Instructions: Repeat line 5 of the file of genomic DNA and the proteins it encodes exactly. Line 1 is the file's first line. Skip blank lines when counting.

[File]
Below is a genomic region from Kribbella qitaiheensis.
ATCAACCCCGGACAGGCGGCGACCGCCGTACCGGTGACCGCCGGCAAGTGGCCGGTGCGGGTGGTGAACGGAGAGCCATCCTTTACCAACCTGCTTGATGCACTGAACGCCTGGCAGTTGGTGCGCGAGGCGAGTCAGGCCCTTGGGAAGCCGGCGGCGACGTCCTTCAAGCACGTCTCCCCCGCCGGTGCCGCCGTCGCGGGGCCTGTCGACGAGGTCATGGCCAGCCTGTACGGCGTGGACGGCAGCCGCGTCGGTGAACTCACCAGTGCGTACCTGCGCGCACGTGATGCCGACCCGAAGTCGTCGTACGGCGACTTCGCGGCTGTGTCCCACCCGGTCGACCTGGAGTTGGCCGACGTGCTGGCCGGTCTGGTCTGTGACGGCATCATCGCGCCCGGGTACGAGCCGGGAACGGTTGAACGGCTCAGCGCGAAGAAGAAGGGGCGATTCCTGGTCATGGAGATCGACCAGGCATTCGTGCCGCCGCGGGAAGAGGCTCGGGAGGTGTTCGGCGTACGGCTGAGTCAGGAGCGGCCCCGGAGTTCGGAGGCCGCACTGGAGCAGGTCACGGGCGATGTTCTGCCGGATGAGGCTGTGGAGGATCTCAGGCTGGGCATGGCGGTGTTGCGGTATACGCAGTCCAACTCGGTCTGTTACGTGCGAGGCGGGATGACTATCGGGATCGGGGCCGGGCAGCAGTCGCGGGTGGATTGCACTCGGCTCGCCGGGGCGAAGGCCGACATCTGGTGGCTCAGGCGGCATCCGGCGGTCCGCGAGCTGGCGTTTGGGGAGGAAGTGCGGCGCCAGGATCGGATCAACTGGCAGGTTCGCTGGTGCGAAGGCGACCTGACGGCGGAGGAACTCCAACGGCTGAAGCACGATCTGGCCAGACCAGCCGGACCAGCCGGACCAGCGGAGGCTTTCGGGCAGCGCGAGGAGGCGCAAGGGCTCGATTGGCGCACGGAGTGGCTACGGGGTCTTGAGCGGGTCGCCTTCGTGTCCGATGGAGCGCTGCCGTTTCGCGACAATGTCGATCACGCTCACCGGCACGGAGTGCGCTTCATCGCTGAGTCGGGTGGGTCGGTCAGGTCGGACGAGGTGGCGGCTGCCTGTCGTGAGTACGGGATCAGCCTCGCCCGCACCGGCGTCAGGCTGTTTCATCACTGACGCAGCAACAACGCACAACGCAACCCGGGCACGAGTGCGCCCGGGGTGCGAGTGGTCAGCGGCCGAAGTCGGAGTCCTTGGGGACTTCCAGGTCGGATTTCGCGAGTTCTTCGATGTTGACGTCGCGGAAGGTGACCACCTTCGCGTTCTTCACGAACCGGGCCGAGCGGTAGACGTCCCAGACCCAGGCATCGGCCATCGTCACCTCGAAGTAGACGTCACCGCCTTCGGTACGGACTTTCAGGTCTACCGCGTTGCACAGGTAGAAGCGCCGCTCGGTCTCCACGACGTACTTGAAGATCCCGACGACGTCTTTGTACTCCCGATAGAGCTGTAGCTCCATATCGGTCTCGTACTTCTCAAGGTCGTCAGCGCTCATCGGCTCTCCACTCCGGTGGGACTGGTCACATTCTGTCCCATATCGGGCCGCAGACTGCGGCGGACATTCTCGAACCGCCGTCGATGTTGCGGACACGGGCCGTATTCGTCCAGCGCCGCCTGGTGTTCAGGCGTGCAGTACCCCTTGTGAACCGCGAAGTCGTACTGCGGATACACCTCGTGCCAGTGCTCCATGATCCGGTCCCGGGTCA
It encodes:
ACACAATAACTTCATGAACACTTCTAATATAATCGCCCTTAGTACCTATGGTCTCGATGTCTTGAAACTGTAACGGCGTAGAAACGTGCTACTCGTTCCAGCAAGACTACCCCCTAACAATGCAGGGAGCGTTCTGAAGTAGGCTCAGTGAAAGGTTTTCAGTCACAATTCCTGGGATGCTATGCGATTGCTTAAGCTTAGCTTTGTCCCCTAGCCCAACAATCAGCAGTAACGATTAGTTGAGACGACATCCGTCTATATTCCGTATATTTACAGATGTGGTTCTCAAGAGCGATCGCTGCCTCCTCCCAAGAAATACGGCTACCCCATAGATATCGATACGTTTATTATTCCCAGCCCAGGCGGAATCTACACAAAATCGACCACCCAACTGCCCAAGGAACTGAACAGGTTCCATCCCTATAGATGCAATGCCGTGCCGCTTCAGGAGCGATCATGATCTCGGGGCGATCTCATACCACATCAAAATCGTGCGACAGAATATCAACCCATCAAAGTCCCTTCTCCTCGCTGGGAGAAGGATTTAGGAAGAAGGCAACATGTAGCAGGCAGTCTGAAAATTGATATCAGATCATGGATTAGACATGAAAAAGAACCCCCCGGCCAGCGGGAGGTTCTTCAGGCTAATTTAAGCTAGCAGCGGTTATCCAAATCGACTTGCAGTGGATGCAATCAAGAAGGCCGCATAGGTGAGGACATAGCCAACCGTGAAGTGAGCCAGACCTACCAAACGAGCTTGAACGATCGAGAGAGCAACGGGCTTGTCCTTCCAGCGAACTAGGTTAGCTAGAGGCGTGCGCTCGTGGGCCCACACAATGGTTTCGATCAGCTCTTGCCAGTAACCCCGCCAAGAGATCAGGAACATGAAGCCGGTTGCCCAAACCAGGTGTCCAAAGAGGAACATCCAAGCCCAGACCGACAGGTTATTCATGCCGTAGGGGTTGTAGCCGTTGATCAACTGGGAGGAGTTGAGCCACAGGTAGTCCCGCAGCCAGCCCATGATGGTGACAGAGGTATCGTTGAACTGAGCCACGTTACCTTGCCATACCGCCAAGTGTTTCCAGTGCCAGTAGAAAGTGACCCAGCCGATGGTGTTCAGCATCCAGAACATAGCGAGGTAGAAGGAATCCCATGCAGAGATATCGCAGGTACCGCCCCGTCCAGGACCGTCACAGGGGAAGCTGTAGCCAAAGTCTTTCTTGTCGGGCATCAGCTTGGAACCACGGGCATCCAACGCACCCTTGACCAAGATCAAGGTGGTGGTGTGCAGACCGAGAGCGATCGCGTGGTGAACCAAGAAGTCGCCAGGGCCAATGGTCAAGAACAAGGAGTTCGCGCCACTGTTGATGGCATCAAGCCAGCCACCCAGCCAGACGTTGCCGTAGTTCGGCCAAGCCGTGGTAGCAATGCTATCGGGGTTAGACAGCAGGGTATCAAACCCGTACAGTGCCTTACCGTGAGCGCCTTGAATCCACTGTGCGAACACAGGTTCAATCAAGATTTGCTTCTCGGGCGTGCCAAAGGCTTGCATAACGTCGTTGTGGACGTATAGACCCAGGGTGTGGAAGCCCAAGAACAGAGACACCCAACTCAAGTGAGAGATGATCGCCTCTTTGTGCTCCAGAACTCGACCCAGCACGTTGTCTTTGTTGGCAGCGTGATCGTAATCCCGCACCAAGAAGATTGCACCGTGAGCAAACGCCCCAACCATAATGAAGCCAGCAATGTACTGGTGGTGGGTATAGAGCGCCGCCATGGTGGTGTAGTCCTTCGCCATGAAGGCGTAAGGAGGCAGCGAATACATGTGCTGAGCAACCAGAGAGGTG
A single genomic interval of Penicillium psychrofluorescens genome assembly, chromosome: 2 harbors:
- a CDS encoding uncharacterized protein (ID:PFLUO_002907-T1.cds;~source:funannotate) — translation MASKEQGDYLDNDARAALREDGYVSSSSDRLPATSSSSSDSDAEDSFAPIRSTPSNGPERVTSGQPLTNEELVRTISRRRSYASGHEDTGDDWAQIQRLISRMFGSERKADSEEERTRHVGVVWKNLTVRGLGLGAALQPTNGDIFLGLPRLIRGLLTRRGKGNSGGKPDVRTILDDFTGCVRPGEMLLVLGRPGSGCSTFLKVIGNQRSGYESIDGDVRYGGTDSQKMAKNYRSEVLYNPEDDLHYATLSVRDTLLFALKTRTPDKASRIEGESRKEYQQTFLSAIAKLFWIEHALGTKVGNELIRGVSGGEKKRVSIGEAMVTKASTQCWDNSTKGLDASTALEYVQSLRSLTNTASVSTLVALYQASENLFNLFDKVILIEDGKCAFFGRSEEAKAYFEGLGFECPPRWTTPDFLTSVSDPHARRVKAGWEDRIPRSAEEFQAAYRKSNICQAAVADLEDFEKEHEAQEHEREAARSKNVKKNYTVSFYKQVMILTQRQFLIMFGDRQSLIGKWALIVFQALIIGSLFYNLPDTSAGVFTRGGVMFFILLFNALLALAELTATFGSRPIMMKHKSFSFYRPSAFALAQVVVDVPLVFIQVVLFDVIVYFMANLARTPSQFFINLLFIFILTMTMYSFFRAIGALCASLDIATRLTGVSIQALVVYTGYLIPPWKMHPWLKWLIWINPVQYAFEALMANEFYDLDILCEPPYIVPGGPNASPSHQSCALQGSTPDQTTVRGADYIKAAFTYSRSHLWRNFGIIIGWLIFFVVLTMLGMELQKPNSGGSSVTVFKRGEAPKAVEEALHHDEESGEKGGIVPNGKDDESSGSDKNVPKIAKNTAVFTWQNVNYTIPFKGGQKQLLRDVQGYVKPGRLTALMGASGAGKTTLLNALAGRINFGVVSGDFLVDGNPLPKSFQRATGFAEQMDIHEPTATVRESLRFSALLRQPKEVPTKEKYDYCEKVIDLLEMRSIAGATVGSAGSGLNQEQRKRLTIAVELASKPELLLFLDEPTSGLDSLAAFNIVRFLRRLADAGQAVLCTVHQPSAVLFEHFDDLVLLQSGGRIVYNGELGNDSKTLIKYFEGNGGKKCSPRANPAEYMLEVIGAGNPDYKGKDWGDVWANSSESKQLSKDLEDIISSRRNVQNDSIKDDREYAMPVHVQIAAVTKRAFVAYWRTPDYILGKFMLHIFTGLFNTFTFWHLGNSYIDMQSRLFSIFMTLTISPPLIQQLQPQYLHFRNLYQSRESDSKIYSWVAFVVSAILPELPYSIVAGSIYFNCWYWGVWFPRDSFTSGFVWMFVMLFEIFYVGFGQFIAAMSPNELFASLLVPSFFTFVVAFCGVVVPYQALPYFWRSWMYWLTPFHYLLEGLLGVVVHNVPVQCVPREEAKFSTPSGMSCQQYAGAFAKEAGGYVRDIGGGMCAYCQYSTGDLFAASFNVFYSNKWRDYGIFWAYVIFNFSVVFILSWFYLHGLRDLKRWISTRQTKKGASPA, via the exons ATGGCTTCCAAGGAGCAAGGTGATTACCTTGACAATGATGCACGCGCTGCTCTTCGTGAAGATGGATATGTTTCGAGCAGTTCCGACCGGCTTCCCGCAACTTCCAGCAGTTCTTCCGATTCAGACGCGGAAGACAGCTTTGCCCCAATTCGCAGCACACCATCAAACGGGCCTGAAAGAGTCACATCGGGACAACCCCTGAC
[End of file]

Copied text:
A single genomic interval of Penicillium psychrofluorescens genome assembly, chromosome: 2 harbors: